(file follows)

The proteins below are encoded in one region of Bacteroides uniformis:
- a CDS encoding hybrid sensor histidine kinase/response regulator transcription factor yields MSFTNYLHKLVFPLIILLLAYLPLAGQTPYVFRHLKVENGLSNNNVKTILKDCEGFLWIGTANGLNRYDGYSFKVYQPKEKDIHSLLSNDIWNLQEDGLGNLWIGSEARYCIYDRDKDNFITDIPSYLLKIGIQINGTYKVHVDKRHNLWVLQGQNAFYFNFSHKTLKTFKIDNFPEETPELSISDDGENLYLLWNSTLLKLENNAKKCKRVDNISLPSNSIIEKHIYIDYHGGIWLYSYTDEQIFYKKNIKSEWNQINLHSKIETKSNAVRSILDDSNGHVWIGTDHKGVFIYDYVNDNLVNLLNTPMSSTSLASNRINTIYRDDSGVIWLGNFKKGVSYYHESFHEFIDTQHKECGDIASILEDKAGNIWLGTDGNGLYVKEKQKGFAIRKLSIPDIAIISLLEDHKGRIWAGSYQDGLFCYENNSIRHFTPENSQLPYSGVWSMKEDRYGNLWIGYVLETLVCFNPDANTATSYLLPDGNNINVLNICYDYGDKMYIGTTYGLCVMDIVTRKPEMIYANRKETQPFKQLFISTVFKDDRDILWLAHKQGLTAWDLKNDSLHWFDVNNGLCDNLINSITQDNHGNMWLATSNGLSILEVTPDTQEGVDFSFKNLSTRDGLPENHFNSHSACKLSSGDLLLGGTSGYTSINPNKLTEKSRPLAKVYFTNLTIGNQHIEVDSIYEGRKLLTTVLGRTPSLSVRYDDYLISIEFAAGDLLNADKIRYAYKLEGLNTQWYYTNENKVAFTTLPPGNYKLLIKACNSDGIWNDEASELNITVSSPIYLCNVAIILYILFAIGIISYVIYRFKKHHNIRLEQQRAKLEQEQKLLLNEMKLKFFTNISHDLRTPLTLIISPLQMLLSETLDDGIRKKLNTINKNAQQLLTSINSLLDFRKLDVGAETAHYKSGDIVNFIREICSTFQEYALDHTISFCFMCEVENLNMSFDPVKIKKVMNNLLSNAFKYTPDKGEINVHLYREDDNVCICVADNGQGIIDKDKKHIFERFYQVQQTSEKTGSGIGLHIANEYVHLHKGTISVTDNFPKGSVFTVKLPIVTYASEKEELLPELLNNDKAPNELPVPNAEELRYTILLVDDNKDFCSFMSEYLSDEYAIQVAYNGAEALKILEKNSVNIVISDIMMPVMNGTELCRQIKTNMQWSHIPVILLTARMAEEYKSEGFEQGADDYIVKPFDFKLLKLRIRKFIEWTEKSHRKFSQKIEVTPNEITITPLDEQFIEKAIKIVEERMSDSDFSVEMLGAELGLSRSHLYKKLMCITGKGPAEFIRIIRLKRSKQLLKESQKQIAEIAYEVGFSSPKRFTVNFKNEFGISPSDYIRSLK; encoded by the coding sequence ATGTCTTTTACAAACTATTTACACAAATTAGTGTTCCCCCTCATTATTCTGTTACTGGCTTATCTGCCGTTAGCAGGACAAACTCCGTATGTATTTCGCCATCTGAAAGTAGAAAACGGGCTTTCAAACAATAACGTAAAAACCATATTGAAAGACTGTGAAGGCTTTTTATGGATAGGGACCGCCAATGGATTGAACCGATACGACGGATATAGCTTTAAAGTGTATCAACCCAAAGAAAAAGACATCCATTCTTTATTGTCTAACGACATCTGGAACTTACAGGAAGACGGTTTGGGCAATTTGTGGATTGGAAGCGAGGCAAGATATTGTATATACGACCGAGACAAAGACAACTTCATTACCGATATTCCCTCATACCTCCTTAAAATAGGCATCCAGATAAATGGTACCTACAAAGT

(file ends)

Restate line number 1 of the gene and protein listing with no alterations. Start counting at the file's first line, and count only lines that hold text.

The proteins below are encoded in one region of Bacteroides uniformis: